The H7N9 avian flu virus greatly expanded its geographical range over the weekend, with two new human cases reported in Beijing in the north of China, and another two in Henan province in the centre. Up until now, the virus had been restricted to Shanghai and neighbouring regions on the Eastern seaboard. Experts worry that this new development may be the start of an expansion that may see H7N9 quickly fan out across large areas of China, and beyond.
There is still no evidence of any sustained human-to-human spread of the H7N9 virus. But the World Health Organisation confirmed on Saturday that Chinese authorities are investigating two suspicious clusters of human cases. Though these can arise by infection from a common source, they can also signal that limited human-to-human transmission has occurred.
"I think we need to be very, very concerned" about the latest developments, says Jeremy Farrar, director of the Oxford University Clinical Research Unit in Ho Chi Minh City, Vietnam.
The Beijing Municipal Health Bureau also announced today that a 4-year-old contact of a 7-year-old girl who had been hospitalized with the virus tested positive for the virus too, despite showing no symptoms. This is the first asymptomatic case. Along with several mild cases already reported, it suggests that the virus might be more widespread among humans than the numbers of reported cases suggest.
Perhaps counterintuitively, such mild cases are "very worrying", says Farrar. That is because reduced virulence can often point to further genetic adaptation of the virus to infection of human beings — and thus greater potential to spread.
Experts say the surge in human cases is troubling, with 63 infections and 14 deaths reported as of Monday, up from 24 cases barely a week ago. China reported its first cases of H7N9 on 31 March; in just two weeks the number of H7N9 cases has exceeded the 45 H5N1 cases China has reported over the decade since that virus began causing outbreaks.
If that pace keeps up or accelerates, H7N9 "could be a significant public health problem” even if it remains an infection that people catch from animals, says Marc Lipsitch, an epidemiologist at the Harvard School of Public Health in Boston, Massachusetts.
Genetic analyses of the new virus show that it has several mutations making it more adapted to humans than is H5N1. "This looks very different from H5N1," says Farrar. "We never saw this number of presumed avian/animal to human transmissions in such a short space of time."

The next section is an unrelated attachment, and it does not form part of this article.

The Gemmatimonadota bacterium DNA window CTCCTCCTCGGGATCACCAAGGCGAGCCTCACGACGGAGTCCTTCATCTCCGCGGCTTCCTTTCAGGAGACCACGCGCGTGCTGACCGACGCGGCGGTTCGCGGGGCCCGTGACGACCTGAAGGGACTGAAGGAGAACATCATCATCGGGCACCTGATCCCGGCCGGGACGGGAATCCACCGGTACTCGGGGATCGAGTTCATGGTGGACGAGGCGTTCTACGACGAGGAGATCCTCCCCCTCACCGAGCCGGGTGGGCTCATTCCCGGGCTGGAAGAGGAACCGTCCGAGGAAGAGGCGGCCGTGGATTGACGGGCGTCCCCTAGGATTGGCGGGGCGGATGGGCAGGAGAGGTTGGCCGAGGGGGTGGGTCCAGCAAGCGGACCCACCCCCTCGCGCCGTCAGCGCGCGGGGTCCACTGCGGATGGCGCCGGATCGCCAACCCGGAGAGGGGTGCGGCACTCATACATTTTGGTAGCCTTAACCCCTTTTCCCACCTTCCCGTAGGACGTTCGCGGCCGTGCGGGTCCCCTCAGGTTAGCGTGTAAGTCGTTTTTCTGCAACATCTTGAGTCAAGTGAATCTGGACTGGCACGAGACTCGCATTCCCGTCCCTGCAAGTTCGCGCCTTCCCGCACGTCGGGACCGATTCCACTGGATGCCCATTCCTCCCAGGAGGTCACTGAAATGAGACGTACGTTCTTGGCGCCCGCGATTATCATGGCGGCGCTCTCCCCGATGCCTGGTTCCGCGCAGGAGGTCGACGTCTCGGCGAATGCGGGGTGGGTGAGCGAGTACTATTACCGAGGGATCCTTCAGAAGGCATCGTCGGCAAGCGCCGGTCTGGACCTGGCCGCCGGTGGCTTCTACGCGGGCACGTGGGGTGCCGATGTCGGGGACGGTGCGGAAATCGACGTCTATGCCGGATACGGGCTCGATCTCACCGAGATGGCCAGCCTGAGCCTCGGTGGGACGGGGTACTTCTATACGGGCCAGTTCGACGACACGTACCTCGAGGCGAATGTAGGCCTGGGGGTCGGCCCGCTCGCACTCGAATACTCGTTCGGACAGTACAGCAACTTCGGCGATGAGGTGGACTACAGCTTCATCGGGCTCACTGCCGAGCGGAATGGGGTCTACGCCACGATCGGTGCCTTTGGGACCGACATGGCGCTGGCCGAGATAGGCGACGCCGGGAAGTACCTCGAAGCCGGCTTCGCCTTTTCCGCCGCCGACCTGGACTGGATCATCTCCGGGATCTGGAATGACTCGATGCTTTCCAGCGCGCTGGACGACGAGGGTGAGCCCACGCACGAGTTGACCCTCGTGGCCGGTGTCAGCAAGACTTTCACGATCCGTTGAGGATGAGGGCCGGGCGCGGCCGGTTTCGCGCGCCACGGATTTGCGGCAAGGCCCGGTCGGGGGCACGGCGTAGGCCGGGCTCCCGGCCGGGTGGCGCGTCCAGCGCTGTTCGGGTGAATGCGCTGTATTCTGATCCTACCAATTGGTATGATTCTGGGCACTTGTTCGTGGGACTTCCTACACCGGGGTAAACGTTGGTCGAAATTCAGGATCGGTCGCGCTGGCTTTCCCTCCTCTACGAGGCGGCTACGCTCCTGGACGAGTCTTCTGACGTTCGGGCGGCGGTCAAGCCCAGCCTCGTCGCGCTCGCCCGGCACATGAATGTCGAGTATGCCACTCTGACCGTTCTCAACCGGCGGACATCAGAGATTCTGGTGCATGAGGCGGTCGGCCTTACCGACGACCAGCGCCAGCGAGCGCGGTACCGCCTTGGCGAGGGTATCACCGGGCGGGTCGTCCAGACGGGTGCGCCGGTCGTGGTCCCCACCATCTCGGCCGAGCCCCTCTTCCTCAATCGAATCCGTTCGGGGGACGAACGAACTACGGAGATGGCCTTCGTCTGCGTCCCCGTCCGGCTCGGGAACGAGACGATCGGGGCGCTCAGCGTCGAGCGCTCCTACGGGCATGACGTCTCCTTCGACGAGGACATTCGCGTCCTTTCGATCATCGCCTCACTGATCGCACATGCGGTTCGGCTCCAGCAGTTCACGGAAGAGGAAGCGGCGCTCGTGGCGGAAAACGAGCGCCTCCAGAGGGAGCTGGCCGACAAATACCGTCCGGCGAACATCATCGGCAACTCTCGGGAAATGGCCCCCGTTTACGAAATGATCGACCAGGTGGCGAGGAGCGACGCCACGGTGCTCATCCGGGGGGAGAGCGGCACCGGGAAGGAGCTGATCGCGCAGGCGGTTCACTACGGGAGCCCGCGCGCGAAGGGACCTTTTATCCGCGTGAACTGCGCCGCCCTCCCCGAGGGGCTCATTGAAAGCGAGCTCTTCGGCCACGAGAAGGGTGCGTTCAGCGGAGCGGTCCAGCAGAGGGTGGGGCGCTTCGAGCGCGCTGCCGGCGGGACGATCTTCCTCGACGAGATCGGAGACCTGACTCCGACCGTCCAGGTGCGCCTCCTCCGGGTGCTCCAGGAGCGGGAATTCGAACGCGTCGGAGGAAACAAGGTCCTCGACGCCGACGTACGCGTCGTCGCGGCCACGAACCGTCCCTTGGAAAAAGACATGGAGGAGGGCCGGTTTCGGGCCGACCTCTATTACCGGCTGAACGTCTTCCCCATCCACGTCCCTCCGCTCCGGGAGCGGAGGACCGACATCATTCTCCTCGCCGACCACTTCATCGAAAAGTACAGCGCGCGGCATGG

H7N9 is proving a more difficult foe in other ways too. Concern that the virus would be next to impossible to track or control because it does not cause serious illness in poultry and other birds has been reinforced by the new cases in Beijing and Henan province. These appeared out of the blue.
In the case of H5N1, outbreaks in poultry precede human outbreaks and tell public health workers where the public health threat lies. But with H7N9, it is only the appearance of new human cases that shows where the silent spread in birds or other animal reservoirs is heading, says Vincent Martin, interim head of the UN Food and Agriculture Organisations's Emergency Prevention System for Transboundary Animal and Plant Pests and Diseases (EMPRES) in Rome.
Chinese authorities have already identified H7N9 in birds in live bird markets in Shanghai and other cities. But despite intensive surveillance of poultry, wild birds, pigs and other animals, the animal reservoirs remain largely unknown. "With so little knowledge of the possible reservoir host, we're a bit walking in the mist here," says Marius Gilbert, an expert in the epidemiology and ecology of avian flu viruses at the Université libre de Bruxelles in Belgium.
The virus may have reached Beijing and Henan provinces via the poultry trade, which is extensive in China, with trade routes criss-crossing the length and breadth of the country. That could mean that the main reservoir of virus in animals is still restricted to the Shanghai region.
But it is also possible, Gilbert says, that H7N9 has been spreading silently in poultry or other animals over a far greater geographical area than thought. If so, " new cases will keep popping up left right and centre".
Either mechanism could transport the virus far beyond China's borders. "Neighbouring countries need to be on high alert," says Martin, adding that FAO is in daily contact with countries as far away as in Africa, to discuss the surveillance and other measures needed to try to prevent the introduction of the virus.
Nailing down the transmission routes of the virus in China alone is a huge challenge; the country is vast, and home to some 6 billion poultry as well as many migratory and other wild birds that may have a role in spreading the virus. On Wednesday, Martin will convene a meeting of international experts to be at the FAO in Rome to help draw up surveillance guidelines for China and the wider region.
Despite the difficulties of detecting H7N9 in poultry and birds, Martin remains optimistic that so long as the virus does not start to spread among humans the potential number of human cases can be curtailed by taking urgent tough measures — such as keeping poultry flocks away from wild birds and people and restructuring its live bird markets.
"It's too soon to say how big a threat H7N9 poses because we don't know how many animals of which species have it, how genetically diverse it is, or what the geographic extent is," says Lipsitch, "It looks as though it will be at least as challenging as H5N1."
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